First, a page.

Redemption: McCain at CPAC

Ken Blackwell

2/7/2008 12:01:00 AM - Ken Blackwell

Today is the most important day for Senator McCain. People don’t care how much you know until they know how much you care. That maxim must guide Senator McCain’s speech at the Conservative Political Action Conference today. If it does, he could win the presidency.

CPAC is the largest annual gathering of conservatives in America, with thousands attending from across the nation. Put on by the American Conservative Union and sponsored by organizations such as the National Rifle Association, Americans for Tax Reform, and Townhall.com, every element of the Republican base is represented.

Mr. McCain is going into as skeptical of a crowd as possible. All the elements of the conservative Republican base the senator has had issues with at one point or another will be represented in force. These are the people Mr. McCain needs to win over if he is to have any hope of truly mobilizing the Republican Party behind him. He needs to reach out to them.

It’s a superficial analysis to say that conservative angst with Mr. McCain is due to policy disagreements. It’s not; policy disagreements happen every day. What conservatives need to see is that Mr. McCain cares about the principles from which those policies are derived. And, they need to see that he cares about them, welcoming them to the table and taking up their concerns.

There are deal-breaker issues for conservatives, but they are few and far between. Mr. McCain will not lose the Republican base by talking about global warming or re-importing drugs from Canada. And he cannot secure the base by talking about free trade and school choice. While each of those is an issue to be sure, they will neither win nor lose the race for him.

But deal-breakers are just that, deal-breakers. If a candidate is not right on a deal-breaker, then there is nothing he can say to get that person’s vote.

Mr. McCain has basically been there on the social issues and many of the economic issues, though he’s never come across as enthusiastic about them.

So what Mr. McCain needs to do is simple. He needs to stick to four basic themes. If he manages to convince GOP voters he means what he says, he could unify the Republican Party.

For Mr. McCain, the four themes he needs to beat constantly to unite and energize the GOP are: Cut government. Secure our borders. Win the war. Redeem our culture.

The key for each of those themes is not the policy. Each is rather a policy goal that reflects a principle at the heart of the Republican philosophy. Embracing those principles will win over a critical mass of conservative Republican base voters.

Cut government. Conservatives want lower taxes, less regulation, and a president who will balance the budget by cutting spending. Ronald Reagan said, “Government is not the solution to our problems. Government is the problem.” Limited government and economic opportunity are core conservative principles.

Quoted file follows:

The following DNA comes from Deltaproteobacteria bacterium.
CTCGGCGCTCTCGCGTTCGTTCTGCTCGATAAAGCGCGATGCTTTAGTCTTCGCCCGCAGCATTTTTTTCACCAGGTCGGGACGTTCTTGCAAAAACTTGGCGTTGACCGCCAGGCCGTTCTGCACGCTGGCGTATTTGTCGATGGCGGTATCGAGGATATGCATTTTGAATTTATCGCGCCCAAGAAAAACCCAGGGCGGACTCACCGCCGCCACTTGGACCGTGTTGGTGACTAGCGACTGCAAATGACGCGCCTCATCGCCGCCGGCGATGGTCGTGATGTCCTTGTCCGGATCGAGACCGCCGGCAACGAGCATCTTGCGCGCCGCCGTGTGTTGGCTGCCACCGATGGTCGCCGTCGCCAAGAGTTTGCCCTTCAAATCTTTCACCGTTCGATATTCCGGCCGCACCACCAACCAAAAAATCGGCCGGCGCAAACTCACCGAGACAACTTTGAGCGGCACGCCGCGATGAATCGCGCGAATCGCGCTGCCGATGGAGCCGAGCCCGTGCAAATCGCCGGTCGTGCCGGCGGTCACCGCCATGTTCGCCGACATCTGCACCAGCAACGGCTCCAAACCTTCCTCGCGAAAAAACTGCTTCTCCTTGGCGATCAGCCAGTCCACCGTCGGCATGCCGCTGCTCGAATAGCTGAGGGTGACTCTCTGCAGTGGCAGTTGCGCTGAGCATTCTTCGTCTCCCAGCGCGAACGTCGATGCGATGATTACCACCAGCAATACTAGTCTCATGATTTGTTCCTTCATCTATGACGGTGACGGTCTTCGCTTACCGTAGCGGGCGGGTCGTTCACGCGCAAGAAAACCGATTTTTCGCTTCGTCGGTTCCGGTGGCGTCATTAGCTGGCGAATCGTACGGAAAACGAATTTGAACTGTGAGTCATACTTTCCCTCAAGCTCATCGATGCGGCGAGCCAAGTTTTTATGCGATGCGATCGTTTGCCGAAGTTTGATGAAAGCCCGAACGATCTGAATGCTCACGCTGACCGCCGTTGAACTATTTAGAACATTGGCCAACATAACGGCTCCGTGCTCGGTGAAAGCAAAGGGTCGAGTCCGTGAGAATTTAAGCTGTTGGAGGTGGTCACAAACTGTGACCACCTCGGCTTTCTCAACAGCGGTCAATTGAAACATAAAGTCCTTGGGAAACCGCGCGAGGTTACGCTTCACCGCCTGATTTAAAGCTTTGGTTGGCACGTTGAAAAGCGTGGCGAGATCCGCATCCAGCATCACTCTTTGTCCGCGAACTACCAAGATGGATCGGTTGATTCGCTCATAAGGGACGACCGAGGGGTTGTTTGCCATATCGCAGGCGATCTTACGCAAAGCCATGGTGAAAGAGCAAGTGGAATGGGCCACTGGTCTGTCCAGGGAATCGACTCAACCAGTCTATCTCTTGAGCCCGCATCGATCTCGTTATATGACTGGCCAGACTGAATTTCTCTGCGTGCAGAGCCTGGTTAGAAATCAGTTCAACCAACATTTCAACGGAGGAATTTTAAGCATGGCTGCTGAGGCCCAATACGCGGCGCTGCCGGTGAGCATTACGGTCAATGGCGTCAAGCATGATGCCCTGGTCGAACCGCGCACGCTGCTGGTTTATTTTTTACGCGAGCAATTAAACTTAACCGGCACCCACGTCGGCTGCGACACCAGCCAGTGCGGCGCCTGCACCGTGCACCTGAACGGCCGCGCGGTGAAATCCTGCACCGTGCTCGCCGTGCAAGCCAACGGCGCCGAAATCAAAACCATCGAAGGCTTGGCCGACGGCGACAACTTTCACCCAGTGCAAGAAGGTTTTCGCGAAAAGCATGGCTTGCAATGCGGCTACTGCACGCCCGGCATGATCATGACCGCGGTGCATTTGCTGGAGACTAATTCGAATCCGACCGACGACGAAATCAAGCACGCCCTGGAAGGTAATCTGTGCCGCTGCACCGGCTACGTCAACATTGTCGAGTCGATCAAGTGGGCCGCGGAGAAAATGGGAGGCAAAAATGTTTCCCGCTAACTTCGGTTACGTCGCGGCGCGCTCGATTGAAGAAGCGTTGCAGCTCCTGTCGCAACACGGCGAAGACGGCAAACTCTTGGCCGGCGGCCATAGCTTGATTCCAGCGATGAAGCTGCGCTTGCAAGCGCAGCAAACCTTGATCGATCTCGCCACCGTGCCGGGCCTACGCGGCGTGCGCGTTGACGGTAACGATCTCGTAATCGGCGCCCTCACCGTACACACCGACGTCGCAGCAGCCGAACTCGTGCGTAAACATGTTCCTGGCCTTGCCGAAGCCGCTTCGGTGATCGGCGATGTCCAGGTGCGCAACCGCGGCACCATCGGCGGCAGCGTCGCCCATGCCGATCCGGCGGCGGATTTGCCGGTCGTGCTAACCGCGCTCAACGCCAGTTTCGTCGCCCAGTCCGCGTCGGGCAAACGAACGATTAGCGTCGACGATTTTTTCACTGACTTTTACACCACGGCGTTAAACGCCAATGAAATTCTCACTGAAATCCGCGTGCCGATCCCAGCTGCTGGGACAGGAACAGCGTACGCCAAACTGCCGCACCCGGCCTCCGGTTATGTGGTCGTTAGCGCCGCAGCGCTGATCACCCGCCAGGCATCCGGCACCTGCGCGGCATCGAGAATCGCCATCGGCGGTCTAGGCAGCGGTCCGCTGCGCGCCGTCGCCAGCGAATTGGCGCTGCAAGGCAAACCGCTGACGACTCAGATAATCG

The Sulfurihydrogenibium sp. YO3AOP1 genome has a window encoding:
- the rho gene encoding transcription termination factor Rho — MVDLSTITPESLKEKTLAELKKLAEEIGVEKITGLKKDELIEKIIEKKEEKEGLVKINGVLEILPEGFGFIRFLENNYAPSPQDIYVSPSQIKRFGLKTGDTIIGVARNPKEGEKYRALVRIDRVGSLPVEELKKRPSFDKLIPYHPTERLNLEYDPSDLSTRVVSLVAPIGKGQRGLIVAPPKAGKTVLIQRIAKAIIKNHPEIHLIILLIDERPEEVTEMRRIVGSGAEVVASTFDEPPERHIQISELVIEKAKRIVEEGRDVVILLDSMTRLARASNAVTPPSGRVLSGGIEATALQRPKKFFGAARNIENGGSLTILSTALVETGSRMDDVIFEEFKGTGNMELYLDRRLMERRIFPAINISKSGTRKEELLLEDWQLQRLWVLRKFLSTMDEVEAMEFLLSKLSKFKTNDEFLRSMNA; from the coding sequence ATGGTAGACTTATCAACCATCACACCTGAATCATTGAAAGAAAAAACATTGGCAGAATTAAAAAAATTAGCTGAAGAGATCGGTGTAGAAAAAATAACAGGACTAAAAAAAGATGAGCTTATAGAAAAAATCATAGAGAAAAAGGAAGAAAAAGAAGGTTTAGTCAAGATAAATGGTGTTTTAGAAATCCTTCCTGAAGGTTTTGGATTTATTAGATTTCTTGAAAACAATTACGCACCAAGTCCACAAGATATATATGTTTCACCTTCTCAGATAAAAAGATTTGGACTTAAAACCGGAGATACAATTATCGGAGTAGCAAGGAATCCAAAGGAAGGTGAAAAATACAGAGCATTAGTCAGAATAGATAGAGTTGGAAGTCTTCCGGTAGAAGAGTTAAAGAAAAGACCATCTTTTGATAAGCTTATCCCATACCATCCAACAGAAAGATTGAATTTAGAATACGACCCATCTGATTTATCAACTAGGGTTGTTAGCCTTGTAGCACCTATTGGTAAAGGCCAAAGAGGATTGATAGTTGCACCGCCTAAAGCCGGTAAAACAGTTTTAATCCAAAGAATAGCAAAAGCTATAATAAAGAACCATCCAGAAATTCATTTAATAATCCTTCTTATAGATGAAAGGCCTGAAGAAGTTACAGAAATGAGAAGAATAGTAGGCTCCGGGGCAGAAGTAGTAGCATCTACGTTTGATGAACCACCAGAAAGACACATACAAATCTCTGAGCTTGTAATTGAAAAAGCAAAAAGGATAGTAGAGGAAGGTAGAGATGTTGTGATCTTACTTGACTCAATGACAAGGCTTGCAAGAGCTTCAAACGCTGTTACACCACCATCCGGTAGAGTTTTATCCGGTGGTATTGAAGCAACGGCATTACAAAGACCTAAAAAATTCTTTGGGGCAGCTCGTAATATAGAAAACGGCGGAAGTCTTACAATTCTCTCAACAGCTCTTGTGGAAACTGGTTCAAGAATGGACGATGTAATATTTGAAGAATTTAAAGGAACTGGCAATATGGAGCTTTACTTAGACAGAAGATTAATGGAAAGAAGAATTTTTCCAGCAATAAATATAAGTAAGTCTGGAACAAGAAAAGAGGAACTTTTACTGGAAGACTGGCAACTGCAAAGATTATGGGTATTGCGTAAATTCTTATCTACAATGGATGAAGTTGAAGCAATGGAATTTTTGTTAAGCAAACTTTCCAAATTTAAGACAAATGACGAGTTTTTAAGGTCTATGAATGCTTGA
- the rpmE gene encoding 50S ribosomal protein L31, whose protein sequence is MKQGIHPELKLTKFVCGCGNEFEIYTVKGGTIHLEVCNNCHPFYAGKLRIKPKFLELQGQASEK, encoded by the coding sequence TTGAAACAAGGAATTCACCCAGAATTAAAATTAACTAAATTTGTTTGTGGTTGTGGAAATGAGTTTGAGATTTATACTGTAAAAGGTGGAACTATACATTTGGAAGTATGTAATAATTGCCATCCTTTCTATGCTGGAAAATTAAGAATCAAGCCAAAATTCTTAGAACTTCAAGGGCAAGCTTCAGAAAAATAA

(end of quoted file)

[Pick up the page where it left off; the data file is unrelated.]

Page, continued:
Secure our borders. Ronald Reagan again said, “A nation that cannot secure its borders is not a nation.” Conservatives want the crime and social costs from health care and education resource drains from illegal immigrants to end. The principle here is the rule of law. Millions broke the law getting here and continue to break it every day, sapping resources. Conservatives will not consider how to deal with those already here until America’s borders are secure and the rule of American law is upheld.

Win the war. Ronald Reagan’s plan for the Cold War was “We win, they lose.” Americans do not want to lose in Iraq, Afghanistan, or anywhere else against terrorists. Conservatives want a strong and seasoned commander-in-chief who can lead us to victory. The principle here is a foreign policy predicated on strength, knowing when and how to use force to protect America’s safety and interests in a dangerous world.

Redeem our culture. Whether abortion, marriage, religious liberty, or the Second Amendment, conservatives want America’s moral and social heritage protected and preserved. That can only be done through the courts. If Mr. McCain wants to win conservatives, there is nothing he could change more right now than to make the Supreme Court a stump speech issue, and talk about the sort of judges he would appoint and fight for relentlessly.

Mr. McCain needs to embrace his own party. He must tell conservatives that he cares about their concerns and that he will fight for these principles. If Mr. McCain does, he may find that there is another value conservatives hold dear: Redemption. If he does not, millions will stay home, even if the Democratic nominee is Hillary Clinton. Disdain for Mrs. Clinton can carry the GOP base only so far.

CPAC could not come at a better time for John McCain. He needs to make the most of it.